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This article is taken from PN Review 13, Volume 6 Number 5, May - June 1980.

Why Spit on Your Luck? David Martin
THAT is W. H. Auden's comment on those policies and trends which threaten to depose the Authorised Version and the Book of Common Prayer. Meanwhile, too many churchmen and teachers stand around with upturned palms. Some seem unaware of what such a loss implies. Others do not see that unless certain policies are reversed both Cranmer and the Authorised Version will be out of mind by the year 2000. By then it will be no use intoning 'Of course, we all love the English liturgy and the King James Bible'. Next to nobody will have had the opportunity to hear or to know either. The old books will be gently falling apart on the vestry shelves.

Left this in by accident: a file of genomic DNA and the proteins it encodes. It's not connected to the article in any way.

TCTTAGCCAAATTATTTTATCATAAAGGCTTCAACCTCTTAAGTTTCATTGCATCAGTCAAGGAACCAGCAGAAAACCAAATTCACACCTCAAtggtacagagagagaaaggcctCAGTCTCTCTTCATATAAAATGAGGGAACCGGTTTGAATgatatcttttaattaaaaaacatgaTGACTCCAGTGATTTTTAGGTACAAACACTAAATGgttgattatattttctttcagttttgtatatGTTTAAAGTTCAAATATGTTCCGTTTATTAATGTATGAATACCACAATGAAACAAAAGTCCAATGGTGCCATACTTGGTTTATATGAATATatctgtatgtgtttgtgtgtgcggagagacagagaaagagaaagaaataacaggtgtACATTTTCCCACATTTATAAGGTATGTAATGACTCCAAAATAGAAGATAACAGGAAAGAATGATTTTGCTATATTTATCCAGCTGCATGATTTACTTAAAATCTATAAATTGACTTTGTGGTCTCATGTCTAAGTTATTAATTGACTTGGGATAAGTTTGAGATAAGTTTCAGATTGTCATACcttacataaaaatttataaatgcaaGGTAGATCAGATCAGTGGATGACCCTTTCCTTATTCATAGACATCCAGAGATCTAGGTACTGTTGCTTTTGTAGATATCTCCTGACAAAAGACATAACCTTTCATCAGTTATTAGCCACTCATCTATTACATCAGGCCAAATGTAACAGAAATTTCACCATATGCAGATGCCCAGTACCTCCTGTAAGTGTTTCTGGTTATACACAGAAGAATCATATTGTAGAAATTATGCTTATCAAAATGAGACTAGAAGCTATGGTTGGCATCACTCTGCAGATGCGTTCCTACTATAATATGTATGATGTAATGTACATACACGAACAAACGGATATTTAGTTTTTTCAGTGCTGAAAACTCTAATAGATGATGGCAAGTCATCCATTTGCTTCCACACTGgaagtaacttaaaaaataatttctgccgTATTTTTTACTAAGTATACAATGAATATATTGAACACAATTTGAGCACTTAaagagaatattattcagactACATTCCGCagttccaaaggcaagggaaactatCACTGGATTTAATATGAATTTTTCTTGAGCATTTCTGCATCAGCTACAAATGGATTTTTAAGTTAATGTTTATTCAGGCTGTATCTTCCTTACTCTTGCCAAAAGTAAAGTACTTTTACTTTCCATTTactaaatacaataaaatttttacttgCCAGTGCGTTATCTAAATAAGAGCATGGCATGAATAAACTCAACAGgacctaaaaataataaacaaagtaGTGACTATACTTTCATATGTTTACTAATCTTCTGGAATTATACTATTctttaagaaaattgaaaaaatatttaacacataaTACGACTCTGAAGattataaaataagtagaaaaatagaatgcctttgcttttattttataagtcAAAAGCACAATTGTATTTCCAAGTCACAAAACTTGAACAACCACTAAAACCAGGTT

We speak strongly because the alternatives are stark. Either the Church wills the conditions under which Cranmer and King James continue to be part of the natural furniture of the mind, or else they drag out a shifty afterlife amongst an eight o'clock or mid-week remnant. Indeed some parishes have already blotted them out altogether. Behind the thin guise of 'choice' the double crown of English faith and language is being hustled and shoved into the museum. And what loosens the keystone of these classic texts touches the whole arch of rhyme and imaginative reason. The common poetry of English life is now being abandoned, in church and in school. This will be a national loss comparable to the wholesale destruction of our churches and cathedrals. Where the markers stood, there ...

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